Undergraduate Course Description

Description of Undergraduate Courses in Systematic Philosophy and Logic

PHIL 101 Introduction to Philosophy I:

An introductory survey of the main problems of philosophy.

PHIL 103 Introduction to Symbolic Logic:

Sentential and quantificational logic. Symbolization and tableau method of proof. Modalities.

PHIL 104 Traditional Logic:

A survey of basic concepts in Aristotelian, Stoic and Medieval Islamic Logic.

PHIL 106 Theory of Knowledge I:

Logico-philosophical analysis of knowledge and belief.

PHIL 108 Introduction Philosophy II:

Continuation of PHIL 101.

PHIL 201 Ethics I:

Problems of moral conduct. Theories of ethics.

PHIL 202 Aesthetics:

Study of the nature of beauty, art and creativity, artistic appreciation and criticism.

PHIL 203 Modern Logic I:

First-order logic with identity and modal logic.

PHIL 204 Theory of Knowledge II:

Common-sense knowledge and scientific knowledge. The growth of knowledge; rationality and progress.

PHIL 205 Basic Philosophy of Science:

Scientific concepts, measurement, prediction, explanation, laws, theories.

PHIL 206 Philosophy of Natural Science:

Inroduction to the philosophical problems of natural science.

PHIL 301 Modern Logic II:

Application of logic to axiomatic set theory.

PHIL 302 Systematic Philosophy:

Metaphilosophical analysis of philosophical problems and solutions. The methods of logical analysis and logical reconstruction.

PHIL 304 Ethics II:

Study of ethical and metaethical theories.

PHIL 401 Modern Logic II:

Philosophical logic: Modal, epistemic, and deontic logics.

PHIL 402 Philosophy of Logic and Mathematics:

The nature of logic and mathematics. Necessary truths and existence in logic and mathematics. Logicism, intuitionism, and formalism.

PHIL 404 Philosophy of State and Society:

Problems in the philosophy of social science and in political philosophy.

PHIL 405 Philosophy of Language:

Oridinary language and formal languages. Syntax, semantics, pragmatics. Extention and intension. Naming and predication. Theory of reference and theory of meaning.

PHIL 407 Philosophy of Mind I:

Study of the mind-body problem and the problem of free will and determinism. Survey of the main theories of mind and human action.

PHIL 408 Philosophy of Mind II:

Continuation of PHIL 407.

Description of Undergraduate Courses in History of Philosophy

PHIL 145 History of Ancient Philosphy I:

Survey of the Western Philosophy from Thales to the Sophists.

PHIL 146 History of Ancient Philosophy II:

Study of Western Philosophy from Socrates to Neoplatonism.

PHIL 241 Philosophical Texts I:

Study of major texts in philosophy.

PHIL 242 Philosophical Texts II:

Study of major texts in philosphy.

PHIL 245 Mediveal Philosphy:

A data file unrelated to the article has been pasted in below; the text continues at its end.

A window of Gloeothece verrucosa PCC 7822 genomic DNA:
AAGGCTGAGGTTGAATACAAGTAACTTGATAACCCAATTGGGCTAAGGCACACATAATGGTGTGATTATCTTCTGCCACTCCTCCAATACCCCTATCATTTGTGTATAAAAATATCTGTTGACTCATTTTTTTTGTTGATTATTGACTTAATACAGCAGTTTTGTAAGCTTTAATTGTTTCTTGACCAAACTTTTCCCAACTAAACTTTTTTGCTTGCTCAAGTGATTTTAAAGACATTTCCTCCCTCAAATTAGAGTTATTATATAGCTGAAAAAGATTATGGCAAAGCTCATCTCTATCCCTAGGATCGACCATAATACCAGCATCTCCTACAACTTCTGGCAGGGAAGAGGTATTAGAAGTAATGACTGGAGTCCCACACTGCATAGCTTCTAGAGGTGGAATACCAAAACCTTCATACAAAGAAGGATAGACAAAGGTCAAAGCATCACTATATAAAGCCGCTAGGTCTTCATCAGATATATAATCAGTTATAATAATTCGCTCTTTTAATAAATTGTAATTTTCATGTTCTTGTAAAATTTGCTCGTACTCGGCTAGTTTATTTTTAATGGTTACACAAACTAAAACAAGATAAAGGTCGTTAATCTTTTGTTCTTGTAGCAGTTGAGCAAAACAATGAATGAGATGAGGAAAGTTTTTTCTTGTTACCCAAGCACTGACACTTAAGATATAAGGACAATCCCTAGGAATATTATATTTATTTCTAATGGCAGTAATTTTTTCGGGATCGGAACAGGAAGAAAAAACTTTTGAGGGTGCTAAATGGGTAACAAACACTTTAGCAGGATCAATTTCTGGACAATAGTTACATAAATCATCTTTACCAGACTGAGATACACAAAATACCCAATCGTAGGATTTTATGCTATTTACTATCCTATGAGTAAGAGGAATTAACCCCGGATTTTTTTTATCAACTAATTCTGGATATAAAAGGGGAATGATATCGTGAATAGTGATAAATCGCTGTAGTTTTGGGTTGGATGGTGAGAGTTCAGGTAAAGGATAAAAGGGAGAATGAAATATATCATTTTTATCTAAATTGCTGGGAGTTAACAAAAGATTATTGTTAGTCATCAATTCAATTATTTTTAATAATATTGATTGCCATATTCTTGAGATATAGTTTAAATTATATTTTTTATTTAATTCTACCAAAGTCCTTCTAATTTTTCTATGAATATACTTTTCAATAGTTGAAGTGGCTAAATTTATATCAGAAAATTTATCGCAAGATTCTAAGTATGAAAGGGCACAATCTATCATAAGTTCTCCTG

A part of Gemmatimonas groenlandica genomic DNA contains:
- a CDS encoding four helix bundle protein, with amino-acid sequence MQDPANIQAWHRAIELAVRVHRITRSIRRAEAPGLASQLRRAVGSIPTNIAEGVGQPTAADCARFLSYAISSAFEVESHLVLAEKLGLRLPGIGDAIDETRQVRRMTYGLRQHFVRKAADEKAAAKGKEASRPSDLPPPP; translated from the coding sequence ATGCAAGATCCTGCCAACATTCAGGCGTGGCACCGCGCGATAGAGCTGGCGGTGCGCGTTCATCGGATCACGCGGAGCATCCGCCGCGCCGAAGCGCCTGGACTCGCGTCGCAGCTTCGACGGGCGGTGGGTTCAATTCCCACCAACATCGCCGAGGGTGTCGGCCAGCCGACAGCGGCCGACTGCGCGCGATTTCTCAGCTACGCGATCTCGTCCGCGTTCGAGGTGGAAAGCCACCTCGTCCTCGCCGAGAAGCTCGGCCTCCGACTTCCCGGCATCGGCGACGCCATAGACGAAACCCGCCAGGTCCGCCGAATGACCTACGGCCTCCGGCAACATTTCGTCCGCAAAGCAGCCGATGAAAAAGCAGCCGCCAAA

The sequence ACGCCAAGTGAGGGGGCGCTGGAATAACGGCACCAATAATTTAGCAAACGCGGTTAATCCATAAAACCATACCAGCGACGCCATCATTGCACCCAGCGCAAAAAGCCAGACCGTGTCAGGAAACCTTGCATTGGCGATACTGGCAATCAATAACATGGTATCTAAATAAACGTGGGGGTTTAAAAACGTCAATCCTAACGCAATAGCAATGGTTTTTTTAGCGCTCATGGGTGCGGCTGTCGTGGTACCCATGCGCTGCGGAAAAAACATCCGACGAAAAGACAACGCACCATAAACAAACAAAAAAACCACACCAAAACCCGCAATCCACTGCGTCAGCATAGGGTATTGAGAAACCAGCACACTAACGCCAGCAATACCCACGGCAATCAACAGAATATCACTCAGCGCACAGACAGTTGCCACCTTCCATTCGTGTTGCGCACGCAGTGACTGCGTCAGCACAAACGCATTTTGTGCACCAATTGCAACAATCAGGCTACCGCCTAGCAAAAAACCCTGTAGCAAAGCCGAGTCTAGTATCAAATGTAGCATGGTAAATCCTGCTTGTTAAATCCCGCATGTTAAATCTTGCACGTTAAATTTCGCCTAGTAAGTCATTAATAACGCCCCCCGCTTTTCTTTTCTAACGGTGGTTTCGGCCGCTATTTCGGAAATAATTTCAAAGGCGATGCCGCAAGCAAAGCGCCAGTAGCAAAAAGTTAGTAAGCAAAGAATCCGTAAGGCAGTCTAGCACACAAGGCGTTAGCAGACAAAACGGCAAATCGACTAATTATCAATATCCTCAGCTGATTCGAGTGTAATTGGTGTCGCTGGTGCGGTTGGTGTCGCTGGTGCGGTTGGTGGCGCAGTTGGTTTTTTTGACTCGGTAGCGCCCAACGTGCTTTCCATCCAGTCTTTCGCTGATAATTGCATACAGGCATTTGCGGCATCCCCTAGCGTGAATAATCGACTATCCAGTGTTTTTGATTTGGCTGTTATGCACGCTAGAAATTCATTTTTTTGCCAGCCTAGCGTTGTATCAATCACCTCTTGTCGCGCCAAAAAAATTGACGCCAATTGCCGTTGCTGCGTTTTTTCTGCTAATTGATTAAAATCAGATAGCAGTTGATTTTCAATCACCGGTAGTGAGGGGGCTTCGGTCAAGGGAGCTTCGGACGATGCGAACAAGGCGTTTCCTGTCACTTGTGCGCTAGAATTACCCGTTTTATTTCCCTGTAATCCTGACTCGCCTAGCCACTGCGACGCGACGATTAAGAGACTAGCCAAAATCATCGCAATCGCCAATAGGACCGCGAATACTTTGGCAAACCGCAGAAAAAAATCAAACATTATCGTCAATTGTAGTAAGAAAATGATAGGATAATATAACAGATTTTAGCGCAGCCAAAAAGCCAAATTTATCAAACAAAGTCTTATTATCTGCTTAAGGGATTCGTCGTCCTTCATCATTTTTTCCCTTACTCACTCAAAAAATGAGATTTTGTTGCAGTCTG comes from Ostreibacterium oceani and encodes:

An introductory survey of major problems in mediveal philosophy.

PHIL 248 Mediveal and Renaissance Philosophy:

Survey of post-Aristotelian and mediveal philosphies. Philosophy in the Renaissance; Humanism; controversy between the Platonists and the Aristotelians; scepticism, and Reformation.

PHIL 341 History of 17th and 18th Century Philosophy I:

A study of Continental Philosophy in the 17th and 18th centuries with special emphasis on Rationalism, Descartes, Spinoza and Leibniz.

PHIL 342 History of 17th and 18th Philosophy II:

Anglo-Saxon philosophy in the 17th and 18th centuries. Locke, Berkeley and Hume.

PHIL 345 Philosophical Texts III:

Study of major texts in philosophy.

PHIL 346 Philosophical Texts IV:

Study of major texts in philosophy.

PHIL 441 Contemporary Philosophy I:

The Kantian influence. Positivism, naturalism, pragmatism, neo-positivism.

PHIL 442 Contemporary II:

Phenomenological analysis and existential perspective. Analytic philosophy. Hermeneutic philosophy.

PHIL 443 Islamic Philosophers:

Text-oriented study of some major Islamic philosophers.

PHIL 444 The 19th Century Philosophy:

A survey of Anglo-Saxon and Continental Philosophies of the 19th Century.

Description of Undergraduate Courses in History of Science

PHIL 182 Introduction to History of Science:

Historical study in the development of science.

PHIL 282 History of Science:

Problems of the development of science through history.

PHIL 381 Scientific Method I:

Observation and experimentation. Induction, deduction and the hypothetico-deductive method. Scientific hypotheses, laws and theories.

PHIL 382 Scientific Method II:

Continuation of PHIL 381.

PHIL 383 History of Science II:

Development of science in Middle Ages.

PHIL 481 History of Science III:

Development of science the in 18th, and 19th and 20th centuries.

Description of Elective Courses in Logic, Philosophy and History of Science

PHIL 253 Introduction to deductive Logic:

Logic as a formal science; inference, implication, validity and truth; syllogism. Prerequisite: Consent of the department.

PHIL 291 History of Scince I:

A general survey of the development of science from Greeks to Newton.

PHIL 292 History of Science II:

Science in the 20th Century.

PHIL 350 Rhetoric and Argumentation in Philosophy:

Studies on the relationship between rhetoric and logical reasoning.

PHIL 393 Basic History of Science I:

Special topics in history of science.

PHIL 394 Basic History of Science II:

Continuation of PHIL 393.

PHIL 395 History of Biology:

Development of biology from the 12th century until the 19th century.

PHIL 397 History of Physics:

Development of physics from the 13th century until the 17th century.

PHIL 451 Problems of Metaphysics:

A survey of the main problems of metaphysics.